PORTLAND, Maine — Maine Medical Center confirmed Friday that a patient treated at the hospital carried a rare, dangerous brain illness to which a “small number” of other patients may have been exposed, though the hospital called that risk “exceedingly low.”
The patient has Creutzfeldt-Jakob disease, or CJD, a degenerative brain disorder caused by an infectious type of protein, the hospital said in a statement. CJD is a form of prion disease, which is fatal.
Hospital officials suspected earlier this week that the patient, who was not identified for privacy reasons, carried the pathogen, based on an initial biopsy result. The National Prion Disease Pathology Surveillance Center at Case Western Reserve University in Cleveland confirmed the diagnosis on Friday, according to the statement.
“We are in the process of reaching out to the small number of patients who we think should be notified based on the details of their specific case,” Dr. Joel Botler, chief medical officer at MMC, said in the statement. “Our staff members have been fielding calls from patients who have legitimate concerns and questions about their care. Let me be clear, only a small number of patients who have had surgery at MMC have been exposed to any degree of risk, and that risk is exceedingly low approaching zero.”
Transmission of the disease in a hospital setting is “extremely rare,” with no confirmed cases in more than 20 years, the statement said.
Humans can contract prion disease from medical procedures, as the pathogen can survive on surgical tools and other equipment even after standard sterilization. Brain tissue from an infected patient potentially can infect subsequent patients before doctors know it’s there.
MMC is determining which patients were treated before the initial pathology report showing Creutzfeldt-Jakob disease and should be notified.
“While the hospital does track surgical equipment used in each case, the decision was made not to rely on tracking and instead make sure that any piece of equipment that could potentially be affected was treated,” Botler said in the statement. “Now that we know this case is confirmed, we can see that our response was 100 percent appropriate and that patients should feel confident in the safety of their care at Maine Medical Center.”
As a precaution, the hospital rescheduled approximately 150 elective surgeries Wednesday and Thursday while staff decontaminated surgical equipment and facilities in accordance with guidelines set by the U.S. Centers for Disease Control and Prevention, the hospital said.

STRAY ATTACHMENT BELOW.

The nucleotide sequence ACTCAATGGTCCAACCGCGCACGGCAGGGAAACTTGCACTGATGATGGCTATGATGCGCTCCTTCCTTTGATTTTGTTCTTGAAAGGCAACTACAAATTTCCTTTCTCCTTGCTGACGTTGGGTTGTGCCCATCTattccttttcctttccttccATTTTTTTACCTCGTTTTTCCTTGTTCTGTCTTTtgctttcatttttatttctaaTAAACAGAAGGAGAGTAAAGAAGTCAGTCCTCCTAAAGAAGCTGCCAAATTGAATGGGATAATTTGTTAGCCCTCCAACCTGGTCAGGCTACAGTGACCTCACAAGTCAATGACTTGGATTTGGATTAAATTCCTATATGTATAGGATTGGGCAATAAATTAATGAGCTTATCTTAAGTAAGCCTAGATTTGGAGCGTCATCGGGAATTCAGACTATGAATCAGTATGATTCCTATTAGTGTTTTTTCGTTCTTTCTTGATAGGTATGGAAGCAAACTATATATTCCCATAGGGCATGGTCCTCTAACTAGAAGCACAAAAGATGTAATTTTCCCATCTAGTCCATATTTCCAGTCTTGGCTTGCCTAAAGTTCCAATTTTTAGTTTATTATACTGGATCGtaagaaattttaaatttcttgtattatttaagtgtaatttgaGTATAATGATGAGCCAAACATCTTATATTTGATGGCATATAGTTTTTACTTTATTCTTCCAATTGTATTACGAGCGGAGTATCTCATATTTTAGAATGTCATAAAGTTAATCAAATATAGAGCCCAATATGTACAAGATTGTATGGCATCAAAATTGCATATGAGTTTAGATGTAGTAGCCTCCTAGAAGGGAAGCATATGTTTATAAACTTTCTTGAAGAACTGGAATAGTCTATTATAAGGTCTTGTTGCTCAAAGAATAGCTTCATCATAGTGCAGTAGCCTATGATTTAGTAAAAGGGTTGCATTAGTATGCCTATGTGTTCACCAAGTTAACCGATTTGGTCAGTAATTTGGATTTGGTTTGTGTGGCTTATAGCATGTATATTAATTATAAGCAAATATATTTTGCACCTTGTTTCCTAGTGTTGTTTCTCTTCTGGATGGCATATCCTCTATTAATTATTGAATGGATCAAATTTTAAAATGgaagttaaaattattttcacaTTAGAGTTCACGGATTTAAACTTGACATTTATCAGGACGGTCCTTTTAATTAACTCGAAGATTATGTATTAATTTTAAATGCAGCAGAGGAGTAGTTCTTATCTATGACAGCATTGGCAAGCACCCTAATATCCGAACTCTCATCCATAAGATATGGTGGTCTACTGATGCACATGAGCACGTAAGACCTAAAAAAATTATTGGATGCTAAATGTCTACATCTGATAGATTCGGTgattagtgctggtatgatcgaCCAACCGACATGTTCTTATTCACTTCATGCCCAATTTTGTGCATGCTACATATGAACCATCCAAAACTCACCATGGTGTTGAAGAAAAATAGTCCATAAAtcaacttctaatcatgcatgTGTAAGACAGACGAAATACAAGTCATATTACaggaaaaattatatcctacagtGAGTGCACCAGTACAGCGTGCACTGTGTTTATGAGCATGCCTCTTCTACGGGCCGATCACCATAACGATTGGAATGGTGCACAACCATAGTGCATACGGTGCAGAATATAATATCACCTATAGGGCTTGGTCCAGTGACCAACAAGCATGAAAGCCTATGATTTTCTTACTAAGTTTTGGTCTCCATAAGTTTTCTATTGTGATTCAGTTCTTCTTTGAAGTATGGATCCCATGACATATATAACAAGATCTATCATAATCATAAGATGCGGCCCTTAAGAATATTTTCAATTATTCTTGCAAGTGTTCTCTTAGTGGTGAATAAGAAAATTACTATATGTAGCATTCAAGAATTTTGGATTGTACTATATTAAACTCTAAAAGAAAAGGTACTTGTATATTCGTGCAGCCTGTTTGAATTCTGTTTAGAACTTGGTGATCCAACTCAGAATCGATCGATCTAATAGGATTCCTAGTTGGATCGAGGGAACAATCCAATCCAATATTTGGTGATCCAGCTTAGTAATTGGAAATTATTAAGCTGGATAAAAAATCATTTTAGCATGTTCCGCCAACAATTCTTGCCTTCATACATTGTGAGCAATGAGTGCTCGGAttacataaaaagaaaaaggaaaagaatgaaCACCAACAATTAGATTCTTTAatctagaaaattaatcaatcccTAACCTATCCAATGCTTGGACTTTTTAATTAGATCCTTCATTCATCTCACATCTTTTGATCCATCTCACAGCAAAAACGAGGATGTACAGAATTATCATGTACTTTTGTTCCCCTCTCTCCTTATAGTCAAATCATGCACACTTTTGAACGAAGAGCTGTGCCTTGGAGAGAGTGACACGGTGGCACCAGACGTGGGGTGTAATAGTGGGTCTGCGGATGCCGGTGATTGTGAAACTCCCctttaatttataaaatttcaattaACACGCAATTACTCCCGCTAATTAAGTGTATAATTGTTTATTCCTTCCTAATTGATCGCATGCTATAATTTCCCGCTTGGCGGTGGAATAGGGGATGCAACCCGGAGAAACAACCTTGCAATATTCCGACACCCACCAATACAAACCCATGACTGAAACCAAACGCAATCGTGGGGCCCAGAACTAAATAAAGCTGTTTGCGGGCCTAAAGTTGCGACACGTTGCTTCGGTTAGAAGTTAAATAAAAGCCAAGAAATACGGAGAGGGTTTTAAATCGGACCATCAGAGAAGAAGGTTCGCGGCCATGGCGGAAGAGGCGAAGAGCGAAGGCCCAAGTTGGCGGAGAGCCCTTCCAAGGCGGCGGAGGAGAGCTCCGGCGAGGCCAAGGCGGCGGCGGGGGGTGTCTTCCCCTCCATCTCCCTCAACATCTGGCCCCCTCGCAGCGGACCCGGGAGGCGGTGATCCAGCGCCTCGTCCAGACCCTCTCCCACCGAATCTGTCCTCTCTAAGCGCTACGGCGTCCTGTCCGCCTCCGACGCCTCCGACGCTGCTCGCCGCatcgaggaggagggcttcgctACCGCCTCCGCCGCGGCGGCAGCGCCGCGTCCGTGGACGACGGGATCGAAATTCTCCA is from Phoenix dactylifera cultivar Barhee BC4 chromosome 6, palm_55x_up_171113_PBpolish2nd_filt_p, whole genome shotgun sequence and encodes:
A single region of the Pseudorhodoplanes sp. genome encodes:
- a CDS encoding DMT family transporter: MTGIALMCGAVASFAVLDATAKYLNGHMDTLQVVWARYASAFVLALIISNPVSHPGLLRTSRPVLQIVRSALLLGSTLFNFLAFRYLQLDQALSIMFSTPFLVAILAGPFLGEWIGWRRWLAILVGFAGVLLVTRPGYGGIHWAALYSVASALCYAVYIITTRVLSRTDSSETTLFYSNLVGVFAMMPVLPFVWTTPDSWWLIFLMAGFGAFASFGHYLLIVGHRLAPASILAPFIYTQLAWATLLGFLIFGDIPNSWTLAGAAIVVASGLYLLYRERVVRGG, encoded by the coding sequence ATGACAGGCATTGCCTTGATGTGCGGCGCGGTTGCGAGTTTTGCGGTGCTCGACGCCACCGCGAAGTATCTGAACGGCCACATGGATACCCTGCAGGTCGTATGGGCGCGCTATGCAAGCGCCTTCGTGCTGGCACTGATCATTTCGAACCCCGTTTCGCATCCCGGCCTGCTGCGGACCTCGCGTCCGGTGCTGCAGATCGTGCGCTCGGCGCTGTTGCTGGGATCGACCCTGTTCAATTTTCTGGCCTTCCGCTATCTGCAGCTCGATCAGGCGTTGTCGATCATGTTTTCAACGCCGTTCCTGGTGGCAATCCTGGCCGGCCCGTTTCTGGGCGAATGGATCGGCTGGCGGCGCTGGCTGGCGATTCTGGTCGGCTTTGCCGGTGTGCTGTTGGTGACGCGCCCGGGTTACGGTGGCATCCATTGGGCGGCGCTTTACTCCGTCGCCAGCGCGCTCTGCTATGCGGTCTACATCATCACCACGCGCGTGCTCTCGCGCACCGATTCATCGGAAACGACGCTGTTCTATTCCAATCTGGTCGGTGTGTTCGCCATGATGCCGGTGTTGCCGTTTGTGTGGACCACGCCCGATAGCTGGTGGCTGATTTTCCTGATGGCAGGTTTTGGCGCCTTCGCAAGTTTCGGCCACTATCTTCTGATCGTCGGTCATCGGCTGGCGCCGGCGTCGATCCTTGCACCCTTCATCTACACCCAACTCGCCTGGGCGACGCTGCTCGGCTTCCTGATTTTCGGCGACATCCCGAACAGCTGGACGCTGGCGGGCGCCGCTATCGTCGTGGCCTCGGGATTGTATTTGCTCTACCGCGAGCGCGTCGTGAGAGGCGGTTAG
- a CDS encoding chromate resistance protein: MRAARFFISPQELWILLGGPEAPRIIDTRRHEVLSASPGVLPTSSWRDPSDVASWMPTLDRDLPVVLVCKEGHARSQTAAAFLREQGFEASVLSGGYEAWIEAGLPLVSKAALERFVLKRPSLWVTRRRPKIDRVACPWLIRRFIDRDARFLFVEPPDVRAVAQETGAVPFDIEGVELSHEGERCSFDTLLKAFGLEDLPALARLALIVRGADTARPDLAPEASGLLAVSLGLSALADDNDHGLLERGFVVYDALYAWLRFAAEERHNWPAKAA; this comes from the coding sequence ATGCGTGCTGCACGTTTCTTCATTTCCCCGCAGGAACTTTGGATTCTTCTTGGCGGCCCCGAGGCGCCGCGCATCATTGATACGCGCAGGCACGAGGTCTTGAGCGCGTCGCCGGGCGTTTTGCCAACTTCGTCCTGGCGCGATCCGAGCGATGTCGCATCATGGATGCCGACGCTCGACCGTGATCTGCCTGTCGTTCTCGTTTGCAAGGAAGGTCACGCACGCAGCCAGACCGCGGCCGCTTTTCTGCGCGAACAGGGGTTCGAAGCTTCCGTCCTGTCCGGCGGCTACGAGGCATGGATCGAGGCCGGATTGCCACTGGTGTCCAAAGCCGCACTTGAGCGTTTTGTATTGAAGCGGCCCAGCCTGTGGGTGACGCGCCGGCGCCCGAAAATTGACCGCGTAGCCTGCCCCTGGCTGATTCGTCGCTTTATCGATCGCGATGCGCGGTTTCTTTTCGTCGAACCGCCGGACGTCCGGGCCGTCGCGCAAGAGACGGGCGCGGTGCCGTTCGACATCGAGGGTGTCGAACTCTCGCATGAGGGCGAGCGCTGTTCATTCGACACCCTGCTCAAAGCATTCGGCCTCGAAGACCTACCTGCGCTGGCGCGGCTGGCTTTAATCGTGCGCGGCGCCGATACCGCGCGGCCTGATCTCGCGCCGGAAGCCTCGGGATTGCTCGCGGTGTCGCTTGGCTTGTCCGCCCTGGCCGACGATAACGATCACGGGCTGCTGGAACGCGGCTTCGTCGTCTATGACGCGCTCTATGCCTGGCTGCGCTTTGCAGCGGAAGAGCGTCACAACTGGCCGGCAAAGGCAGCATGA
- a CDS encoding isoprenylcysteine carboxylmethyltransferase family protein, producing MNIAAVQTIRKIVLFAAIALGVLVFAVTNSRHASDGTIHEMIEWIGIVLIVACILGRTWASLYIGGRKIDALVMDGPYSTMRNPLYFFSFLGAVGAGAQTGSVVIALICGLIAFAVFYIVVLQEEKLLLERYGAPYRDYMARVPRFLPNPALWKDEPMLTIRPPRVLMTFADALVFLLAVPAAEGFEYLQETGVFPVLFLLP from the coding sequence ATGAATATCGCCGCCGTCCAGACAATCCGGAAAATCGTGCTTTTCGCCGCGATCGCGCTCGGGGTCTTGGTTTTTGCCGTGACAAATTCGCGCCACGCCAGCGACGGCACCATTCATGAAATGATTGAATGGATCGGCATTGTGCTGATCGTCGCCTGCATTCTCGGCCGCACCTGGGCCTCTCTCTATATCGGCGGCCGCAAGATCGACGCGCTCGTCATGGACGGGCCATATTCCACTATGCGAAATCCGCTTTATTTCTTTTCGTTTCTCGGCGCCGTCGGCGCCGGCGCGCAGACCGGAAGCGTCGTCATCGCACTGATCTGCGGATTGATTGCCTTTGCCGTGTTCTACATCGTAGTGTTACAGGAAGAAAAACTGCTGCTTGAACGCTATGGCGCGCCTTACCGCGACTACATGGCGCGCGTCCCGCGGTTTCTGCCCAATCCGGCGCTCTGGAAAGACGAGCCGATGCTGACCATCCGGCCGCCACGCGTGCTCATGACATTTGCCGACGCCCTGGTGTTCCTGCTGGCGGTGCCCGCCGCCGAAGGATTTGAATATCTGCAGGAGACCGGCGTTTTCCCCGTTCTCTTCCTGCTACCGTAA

In the meantime, other Maine hospitals loaned equipment so MMC could perform emergency surgeries.
To treat metal instruments contaminated with prions, hospitals have to put them in an autoclave and heat the tools to 121 degrees Celsius for 30 minutes, according to CDC protocols. That’s much more than is required to kill bacteria and viruses.
But even that doesn’t always work. Prions can survive the superheating, though it does weaken them, according to a report in Scientific American.
Another reason why prion disease poses such a risk is that it has a long incubation period. The time between when a person is exposed to when they start feeling symptoms can range from a year to even several decades.
That means a patient with the disease can arrive at the hospital and show no symptoms. It may not be until they’re on the operating table for another reason that doctors spot signs of trouble. Or the medical staff may spot no red flags at all, only to discover later that the patient was infected. In the meantime, other patients can be exposed to the contaminated tools.
The disease is not otherwise contagious and does not spread through the air like the flu or other infectious illnesses.
Prion disease is distinct from other infectious diseases in that it’s not caused by a bacteria, virus or fungus but by abnormal proteins called prions. They can cause other proteins in the brain to fold abnormally, essentially leaving the organ full of holes like a sponge. That brain damage leads to memory impairment, dementia, personality changes and difficulty moving, among other symptoms. The incurable disease usually progresses very quickly and is always fatal, according to the CDC.
Prion disease refers to a family of progressive disorders that affect humans and animals.
The most common form of it among humans is Creutzfeldt-Jakob disease, which can arise spontaneously, for no known reason. A variant form of it is caused by eating meat from cattle infected with another prion disease, bovine spongiform encephalopathy, also known as mad cow disease.
CJD is rare, estimated to affect about one out of every million people worldwide each year, according to the World Health Organization. About 250 cases are diagnosed each year in the U.S.
MMC said earlier this week that it has ruled out the possibility of prion disease on all of its other campuses and at other area hospitals.